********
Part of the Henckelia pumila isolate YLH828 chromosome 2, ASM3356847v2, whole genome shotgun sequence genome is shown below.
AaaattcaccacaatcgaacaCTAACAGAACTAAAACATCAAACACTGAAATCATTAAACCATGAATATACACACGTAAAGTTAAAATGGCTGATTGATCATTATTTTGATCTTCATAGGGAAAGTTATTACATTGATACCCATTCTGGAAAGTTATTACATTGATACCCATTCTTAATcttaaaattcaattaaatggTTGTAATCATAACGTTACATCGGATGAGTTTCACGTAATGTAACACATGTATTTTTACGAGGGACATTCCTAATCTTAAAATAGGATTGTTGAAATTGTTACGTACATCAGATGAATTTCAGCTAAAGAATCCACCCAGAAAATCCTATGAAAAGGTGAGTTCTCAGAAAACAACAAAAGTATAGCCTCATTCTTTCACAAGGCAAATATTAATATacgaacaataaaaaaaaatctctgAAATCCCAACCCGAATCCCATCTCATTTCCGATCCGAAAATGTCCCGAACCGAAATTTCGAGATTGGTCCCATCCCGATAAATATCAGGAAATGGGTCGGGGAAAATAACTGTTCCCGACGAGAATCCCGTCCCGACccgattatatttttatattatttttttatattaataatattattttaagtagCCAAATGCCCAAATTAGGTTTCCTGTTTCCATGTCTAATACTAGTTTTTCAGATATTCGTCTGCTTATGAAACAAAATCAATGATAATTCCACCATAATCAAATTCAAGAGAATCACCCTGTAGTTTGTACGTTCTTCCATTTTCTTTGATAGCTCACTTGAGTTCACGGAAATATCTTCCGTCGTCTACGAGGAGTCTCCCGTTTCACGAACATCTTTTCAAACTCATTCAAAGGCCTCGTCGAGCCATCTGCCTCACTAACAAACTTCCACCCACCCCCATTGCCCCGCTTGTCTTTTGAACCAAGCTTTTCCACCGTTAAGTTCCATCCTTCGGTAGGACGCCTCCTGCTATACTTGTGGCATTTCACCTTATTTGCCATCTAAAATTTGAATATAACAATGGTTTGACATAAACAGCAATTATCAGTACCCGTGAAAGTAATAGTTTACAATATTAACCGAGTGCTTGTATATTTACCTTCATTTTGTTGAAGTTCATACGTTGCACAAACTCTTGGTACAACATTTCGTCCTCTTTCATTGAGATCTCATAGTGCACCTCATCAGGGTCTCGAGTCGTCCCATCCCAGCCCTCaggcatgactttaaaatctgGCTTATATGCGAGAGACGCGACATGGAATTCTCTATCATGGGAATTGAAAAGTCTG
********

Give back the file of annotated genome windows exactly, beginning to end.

Part of the Henckelia pumila isolate YLH828 chromosome 2, ASM3356847v2, whole genome shotgun sequence genome is shown below.
AaaattcaccacaatcgaacaCTAACAGAACTAAAACATCAAACACTGAAATCATTAAACCATGAATATACACACGTAAAGTTAAAATGGCTGATTGATCATTATTTTGATCTTCATAGGGAAAGTTATTACATTGATACCCATTCTGGAAAGTTATTACATTGATACCCATTCTTAATcttaaaattcaattaaatggTTGTAATCATAACGTTACATCGGATGAGTTTCACGTAATGTAACACATGTATTTTTACGAGGGACATTCCTAATCTTAAAATAGGATTGTTGAAATTGTTACGTACATCAGATGAATTTCAGCTAAAGAATCCACCCAGAAAATCCTATGAAAAGGTGAGTTCTCAGAAAACAACAAAAGTATAGCCTCATTCTTTCACAAGGCAAATATTAATATacgaacaataaaaaaaaatctctgAAATCCCAACCCGAATCCCATCTCATTTCCGATCCGAAAATGTCCCGAACCGAAATTTCGAGATTGGTCCCATCCCGATAAATATCAGGAAATGGGTCGGGGAAAATAACTGTTCCCGACGAGAATCCCGTCCCGACccgattatatttttatattatttttttatattaataatattattttaagtagCCAAATGCCCAAATTAGGTTTCCTGTTTCCATGTCTAATACTAGTTTTTCAGATATTCGTCTGCTTATGAAACAAAATCAATGATAATTCCACCATAATCAAATTCAAGAGAATCACCCTGTAGTTTGTACGTTCTTCCATTTTCTTTGATAGCTCACTTGAGTTCACGGAAATATCTTCCGTCGTCTACGAGGAGTCTCCCGTTTCACGAACATCTTTTCAAACTCATTCAAAGGCCTCGTCGAGCCATCTGCCTCACTAACAAACTTCCACCCACCCCCATTGCCCCGCTTGTCTTTTGAACCAAGCTTTTCCACCGTTAAGTTCCATCCTTCGGTAGGACGCCTCCTGCTATACTTGTGGCATTTCACCTTATTTGCCATCTAAAATTTGAATATAACAATGGTTTGACATAAACAGCAATTATCAGTACCCGTGAAAGTAATAGTTTACAATATTAACCGAGTGCTTGTATATTTACCTTCATTTTGTTGAAGTTCATACGTTGCACAAACTCTTGGTACAACATTTCGTCCTCTTTCATTGAGATCTCATAGTGCACCTCATCAGGGTCTCGAGTCGTCCCATCCCAGCCCTCaggcatgactttaaaatctgGCTTATATGCGAGAGACGCGACATGGAATTCTCTATCATGGGAATTGAAAAGTCTG